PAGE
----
Did Google just drop a bomb on the internet, or was it a massive smoke screen? Most industry insiders claim the latter but for those who haven’t heard, Google announced that it will not build alternative identifiers to track people as they traverse the open web. Google wants to improve its reputation as privacy-friendly, which it should, given the shift in the privacy and regulatory environments in recent years.
Google’s moves around discontinuing support of third party identifiers may seem bold on the surface, but remember they operate a massive network of properties that are connected via a logged in experience giving them an extraordinary data and identity footprint that is basically unmatched:
- Android owns approximately 85% of the smartphone market share globally,
- Chrome owns 63% of the total browser market share,
- Gmail owns 28% of the email market share,
- Google search owns 92.5% of the market share
- YouTube has 2.3B users worldwide, making it the second largest social platform after Facebook.
So what can brands take away from their move?
Controlling your destiny
If Google’s announcement has shown us anything, organizations today must eliminate their dependencies rather than manage to them. This is to say that brands have to control their own destiny, rather than outsourcing or renting their results.
The reality is that brands are no longer built on a media plan. Brands today are built on world-class customer experiences that are relevant and personalized. Pouring money into ad spends can be an effective tactic for short term results, but brands need to establish a long term relationship with customers today by delivering the types of experience that make their lives’ easier or better. That requires breaking the addiction to the quick fix.
Breaking the addiction starts with building the proper data foundation. Creating and implementing a first-party data strategy isn’t easy though, it requires planning and collaboration from many people across the business. This is the bedrock for sustainable engagement independent of channel, screen, or platform.
Breaking the cycle of dependency
While consumers are willing to exchange personal information for relevant offers from a trusted product or service, they don’t want to be the product. That is to say that nobody wants their personal data commingled with millions of other people’s data to optimize results for a business they have no relationship with. That’s why we are where we are today with Google deciding to move forward into a more privacy friendly future. While some ad tech players may be lining up to fill the void, businesses should be deliberate in their approach rather than look for a quick replacement.
The most successful companies know that customer data, and the ability to organize it, integrate it, and action on it as fast as possible, is what gives them a massive competitive advantage. In the wake of COVID, where every business must operate as a digital native; investing in customer data infrastructure is not a luxury reserved for the most sophisticated; it’s a matter of survival. David has the tools at his disposal to battle Goliath, but he has to embrace a new approach.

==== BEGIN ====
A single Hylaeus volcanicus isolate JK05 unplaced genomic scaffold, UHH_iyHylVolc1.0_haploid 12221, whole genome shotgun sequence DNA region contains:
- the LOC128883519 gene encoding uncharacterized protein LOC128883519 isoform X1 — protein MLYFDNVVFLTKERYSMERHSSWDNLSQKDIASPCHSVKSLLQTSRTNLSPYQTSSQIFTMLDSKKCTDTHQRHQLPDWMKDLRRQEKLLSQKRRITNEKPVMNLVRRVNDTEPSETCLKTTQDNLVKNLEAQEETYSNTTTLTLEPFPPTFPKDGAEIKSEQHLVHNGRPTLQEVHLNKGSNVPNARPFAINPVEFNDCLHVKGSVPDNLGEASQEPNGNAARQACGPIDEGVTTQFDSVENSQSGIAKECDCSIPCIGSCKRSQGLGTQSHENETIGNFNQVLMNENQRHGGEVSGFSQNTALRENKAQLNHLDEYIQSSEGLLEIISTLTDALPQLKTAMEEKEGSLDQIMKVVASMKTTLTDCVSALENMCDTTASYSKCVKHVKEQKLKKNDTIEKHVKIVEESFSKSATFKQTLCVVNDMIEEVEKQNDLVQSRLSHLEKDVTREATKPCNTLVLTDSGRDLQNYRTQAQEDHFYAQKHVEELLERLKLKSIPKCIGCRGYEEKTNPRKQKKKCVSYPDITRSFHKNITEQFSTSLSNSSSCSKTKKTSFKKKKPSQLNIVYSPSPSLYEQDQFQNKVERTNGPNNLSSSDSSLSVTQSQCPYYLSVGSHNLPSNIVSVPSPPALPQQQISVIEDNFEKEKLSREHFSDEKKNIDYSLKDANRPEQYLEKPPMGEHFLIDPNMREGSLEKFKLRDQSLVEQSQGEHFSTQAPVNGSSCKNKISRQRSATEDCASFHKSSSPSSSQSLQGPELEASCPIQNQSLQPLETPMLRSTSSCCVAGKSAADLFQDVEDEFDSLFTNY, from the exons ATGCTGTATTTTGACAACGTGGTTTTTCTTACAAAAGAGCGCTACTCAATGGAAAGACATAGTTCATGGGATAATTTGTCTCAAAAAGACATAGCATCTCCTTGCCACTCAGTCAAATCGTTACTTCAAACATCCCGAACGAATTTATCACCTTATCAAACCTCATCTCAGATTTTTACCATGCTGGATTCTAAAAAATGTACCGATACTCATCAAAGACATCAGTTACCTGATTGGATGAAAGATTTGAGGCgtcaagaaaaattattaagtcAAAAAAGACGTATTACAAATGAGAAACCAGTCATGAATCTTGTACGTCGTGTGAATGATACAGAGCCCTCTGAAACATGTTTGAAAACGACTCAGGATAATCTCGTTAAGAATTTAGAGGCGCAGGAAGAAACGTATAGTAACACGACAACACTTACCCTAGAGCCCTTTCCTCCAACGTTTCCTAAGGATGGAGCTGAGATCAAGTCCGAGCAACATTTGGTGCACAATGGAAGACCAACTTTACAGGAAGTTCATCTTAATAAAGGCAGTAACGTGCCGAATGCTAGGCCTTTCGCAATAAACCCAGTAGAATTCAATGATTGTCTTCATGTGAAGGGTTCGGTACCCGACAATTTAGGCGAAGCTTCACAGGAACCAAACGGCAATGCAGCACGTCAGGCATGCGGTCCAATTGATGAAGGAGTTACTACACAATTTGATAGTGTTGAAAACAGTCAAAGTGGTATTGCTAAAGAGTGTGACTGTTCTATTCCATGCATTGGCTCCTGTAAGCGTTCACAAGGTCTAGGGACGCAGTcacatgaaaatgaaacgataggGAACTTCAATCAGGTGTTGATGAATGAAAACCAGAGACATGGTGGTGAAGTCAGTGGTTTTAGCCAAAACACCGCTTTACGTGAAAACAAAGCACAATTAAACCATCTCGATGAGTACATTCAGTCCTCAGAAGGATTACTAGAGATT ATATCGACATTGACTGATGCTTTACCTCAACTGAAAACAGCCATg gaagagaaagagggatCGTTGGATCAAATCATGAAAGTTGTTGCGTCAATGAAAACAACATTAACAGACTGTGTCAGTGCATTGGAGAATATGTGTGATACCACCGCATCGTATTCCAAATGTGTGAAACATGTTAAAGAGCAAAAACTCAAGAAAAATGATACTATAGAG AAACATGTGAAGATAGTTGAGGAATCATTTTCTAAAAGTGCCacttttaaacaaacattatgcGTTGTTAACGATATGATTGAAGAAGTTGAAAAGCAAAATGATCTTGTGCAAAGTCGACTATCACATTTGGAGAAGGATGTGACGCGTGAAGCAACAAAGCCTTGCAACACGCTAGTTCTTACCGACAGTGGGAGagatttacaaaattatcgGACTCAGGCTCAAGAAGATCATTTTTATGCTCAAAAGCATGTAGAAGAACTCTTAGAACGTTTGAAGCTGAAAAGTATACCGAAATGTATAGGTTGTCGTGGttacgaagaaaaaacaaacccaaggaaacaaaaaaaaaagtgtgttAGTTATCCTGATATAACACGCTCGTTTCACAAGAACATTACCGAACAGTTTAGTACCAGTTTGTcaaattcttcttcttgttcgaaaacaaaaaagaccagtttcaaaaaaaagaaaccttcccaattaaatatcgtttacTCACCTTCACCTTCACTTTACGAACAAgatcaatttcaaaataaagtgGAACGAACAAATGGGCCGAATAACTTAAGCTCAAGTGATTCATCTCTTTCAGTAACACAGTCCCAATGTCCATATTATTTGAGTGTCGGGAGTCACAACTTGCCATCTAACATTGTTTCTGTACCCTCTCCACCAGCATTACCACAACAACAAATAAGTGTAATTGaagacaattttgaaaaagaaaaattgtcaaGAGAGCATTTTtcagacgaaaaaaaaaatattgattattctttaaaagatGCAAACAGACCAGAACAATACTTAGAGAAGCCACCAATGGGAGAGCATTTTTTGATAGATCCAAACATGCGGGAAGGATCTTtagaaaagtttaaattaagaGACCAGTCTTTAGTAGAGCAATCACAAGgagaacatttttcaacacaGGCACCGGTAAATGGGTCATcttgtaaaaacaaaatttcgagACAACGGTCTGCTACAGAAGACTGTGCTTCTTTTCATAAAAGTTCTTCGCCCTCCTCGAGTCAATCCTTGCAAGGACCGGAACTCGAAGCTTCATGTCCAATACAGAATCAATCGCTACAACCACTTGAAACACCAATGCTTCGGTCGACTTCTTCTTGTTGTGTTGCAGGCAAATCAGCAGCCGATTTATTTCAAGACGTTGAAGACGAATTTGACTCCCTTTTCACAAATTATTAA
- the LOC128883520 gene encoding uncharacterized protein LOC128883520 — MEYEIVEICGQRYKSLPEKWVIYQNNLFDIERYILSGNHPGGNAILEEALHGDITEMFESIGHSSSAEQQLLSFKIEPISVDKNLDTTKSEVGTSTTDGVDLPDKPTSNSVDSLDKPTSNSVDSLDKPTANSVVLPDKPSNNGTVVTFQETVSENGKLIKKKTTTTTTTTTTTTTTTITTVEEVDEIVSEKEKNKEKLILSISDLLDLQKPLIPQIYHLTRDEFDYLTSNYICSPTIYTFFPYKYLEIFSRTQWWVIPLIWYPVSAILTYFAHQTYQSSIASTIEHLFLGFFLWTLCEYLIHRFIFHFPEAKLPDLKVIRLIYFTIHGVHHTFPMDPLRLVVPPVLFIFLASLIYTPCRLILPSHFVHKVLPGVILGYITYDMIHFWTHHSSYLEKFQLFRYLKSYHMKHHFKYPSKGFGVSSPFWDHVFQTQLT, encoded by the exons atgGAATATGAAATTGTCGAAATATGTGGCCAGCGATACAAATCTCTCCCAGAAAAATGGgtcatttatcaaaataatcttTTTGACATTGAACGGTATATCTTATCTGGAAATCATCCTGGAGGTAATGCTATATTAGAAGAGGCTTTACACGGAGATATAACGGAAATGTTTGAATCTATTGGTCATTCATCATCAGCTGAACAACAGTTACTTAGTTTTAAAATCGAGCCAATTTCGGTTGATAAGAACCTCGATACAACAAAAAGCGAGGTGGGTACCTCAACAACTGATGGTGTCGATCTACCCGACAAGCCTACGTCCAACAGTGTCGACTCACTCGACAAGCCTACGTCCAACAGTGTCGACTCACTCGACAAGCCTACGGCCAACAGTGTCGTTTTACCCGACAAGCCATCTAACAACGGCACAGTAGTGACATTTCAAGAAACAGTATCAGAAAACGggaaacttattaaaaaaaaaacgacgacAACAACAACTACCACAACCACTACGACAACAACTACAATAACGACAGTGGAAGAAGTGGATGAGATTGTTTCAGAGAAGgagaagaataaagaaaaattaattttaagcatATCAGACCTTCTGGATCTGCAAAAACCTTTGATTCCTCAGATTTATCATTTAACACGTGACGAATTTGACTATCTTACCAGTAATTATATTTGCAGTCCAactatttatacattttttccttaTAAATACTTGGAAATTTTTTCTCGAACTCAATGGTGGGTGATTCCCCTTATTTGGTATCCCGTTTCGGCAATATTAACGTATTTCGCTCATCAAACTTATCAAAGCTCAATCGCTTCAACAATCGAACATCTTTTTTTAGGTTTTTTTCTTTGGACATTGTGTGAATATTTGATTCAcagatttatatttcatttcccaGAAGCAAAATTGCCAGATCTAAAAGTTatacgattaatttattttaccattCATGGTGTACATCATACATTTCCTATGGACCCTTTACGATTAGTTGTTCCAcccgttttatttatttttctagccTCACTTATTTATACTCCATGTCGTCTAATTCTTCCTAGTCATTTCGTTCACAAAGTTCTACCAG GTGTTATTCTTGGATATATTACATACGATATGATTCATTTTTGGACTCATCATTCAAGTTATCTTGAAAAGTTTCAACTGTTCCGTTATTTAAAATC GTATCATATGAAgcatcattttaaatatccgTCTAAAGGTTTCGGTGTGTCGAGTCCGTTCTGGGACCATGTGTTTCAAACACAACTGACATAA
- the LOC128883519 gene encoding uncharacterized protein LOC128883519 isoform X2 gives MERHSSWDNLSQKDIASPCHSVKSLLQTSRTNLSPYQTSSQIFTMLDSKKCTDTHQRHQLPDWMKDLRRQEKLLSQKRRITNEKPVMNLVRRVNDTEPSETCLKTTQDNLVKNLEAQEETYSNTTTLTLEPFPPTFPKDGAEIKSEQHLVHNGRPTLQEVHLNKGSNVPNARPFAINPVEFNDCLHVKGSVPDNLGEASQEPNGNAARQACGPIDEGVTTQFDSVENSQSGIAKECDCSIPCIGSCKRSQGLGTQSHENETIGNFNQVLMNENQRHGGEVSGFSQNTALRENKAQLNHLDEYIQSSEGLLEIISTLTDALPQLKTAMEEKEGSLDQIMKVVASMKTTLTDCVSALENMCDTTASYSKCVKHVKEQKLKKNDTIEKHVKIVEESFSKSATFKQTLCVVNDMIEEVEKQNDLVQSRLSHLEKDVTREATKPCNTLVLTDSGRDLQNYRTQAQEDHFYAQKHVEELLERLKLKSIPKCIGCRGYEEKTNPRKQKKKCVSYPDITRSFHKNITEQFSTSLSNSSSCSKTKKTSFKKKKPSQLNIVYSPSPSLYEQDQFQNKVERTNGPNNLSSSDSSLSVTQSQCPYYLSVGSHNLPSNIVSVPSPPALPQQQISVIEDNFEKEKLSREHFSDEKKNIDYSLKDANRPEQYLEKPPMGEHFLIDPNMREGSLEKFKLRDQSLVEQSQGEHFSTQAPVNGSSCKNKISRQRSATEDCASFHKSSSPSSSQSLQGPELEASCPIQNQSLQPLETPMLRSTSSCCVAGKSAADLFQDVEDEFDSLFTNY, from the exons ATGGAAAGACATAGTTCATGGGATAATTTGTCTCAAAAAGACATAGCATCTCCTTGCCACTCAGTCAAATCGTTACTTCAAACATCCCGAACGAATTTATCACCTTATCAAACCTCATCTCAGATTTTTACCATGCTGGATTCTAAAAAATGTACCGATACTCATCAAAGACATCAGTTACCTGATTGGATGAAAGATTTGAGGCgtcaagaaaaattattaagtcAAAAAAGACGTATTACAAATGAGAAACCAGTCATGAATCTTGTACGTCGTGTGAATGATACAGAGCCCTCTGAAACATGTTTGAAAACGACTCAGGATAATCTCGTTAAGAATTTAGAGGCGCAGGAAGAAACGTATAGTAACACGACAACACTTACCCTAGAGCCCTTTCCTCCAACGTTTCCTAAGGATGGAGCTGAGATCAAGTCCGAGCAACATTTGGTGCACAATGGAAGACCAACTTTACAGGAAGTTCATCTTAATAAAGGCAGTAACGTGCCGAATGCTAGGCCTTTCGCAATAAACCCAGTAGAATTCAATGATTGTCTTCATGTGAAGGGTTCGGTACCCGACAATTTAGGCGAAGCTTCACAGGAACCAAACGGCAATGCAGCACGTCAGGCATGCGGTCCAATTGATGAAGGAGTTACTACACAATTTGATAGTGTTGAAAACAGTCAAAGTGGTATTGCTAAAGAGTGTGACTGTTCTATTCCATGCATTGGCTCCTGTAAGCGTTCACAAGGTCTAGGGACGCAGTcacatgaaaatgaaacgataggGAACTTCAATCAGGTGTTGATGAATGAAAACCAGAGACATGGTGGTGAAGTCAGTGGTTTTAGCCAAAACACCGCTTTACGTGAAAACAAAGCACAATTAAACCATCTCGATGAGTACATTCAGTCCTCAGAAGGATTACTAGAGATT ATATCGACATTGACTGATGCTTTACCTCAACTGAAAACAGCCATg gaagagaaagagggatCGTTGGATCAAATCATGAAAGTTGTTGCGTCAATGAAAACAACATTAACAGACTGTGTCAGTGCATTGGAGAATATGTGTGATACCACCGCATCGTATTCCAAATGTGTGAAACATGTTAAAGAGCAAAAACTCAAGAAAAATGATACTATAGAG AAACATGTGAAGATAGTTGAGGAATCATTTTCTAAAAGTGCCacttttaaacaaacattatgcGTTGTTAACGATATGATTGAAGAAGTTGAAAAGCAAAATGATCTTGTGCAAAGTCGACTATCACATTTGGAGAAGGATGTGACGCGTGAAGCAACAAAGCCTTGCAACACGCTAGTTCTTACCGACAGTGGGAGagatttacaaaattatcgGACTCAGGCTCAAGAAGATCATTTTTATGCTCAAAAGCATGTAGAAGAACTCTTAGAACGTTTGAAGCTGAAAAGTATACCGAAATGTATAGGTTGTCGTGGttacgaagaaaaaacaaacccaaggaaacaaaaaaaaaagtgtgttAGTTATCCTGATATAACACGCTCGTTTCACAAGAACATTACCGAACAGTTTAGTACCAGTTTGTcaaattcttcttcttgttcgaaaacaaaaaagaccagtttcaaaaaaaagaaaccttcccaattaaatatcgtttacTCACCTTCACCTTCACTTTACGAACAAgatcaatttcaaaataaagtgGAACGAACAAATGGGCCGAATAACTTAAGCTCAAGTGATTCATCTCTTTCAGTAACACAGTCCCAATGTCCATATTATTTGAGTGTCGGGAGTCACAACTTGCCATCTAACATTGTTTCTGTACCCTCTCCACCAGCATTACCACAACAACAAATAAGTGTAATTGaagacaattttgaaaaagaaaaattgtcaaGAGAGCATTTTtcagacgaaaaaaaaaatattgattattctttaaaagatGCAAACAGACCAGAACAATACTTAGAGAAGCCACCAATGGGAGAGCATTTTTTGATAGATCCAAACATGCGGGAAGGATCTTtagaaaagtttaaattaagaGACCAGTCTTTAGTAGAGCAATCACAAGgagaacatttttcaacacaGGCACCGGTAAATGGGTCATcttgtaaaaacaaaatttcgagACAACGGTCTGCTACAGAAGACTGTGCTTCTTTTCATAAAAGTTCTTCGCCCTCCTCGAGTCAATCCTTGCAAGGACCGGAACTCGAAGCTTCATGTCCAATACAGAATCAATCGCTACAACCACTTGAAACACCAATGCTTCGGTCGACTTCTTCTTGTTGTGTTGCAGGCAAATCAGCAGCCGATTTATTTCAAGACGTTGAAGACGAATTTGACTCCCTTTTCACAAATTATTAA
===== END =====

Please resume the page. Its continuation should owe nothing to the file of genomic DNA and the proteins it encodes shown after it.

Today, every business can, and should, build their own walled garden and take ownership of their customer relationships. To do so, businesses have to integrate data across different sources and systems to create rich customer profiles and improve customer experience across digital touchpoints, thus creating a virtuous cycle.
The future is now
The Covid pandemic has dramatically accelerated the move to digital with businesses advancing their digital roadmaps in order to remain competitive. For many companies, we now know that digitization accelerated a decade in a single year.
Hope is not a strategy, and businesses would be foolish to bet on decreased regulation or they can see this week’s announcement as what it is – a fundamental shift in how they will need to do business moving forward.
What better time is there to start building the foundation for the future than now? Accumulating a unified first-party customer data asset that can be easily integrated into any application used across the business, while respecting the need for privacy and security should not be viewed as a nice to have.
If you’ve ever done a remodel on your home, you know the dread of starting and the delight in finishing. Most times you wished you had done it sooner. Tens of thousands of companies have already started to remodel their customer engagement strategies, their analytics and measurement strategies, and their data warehousing strategies. Now is the time to get off the privacy roller coaster and take back the relationships with your most valuable asset, your customer.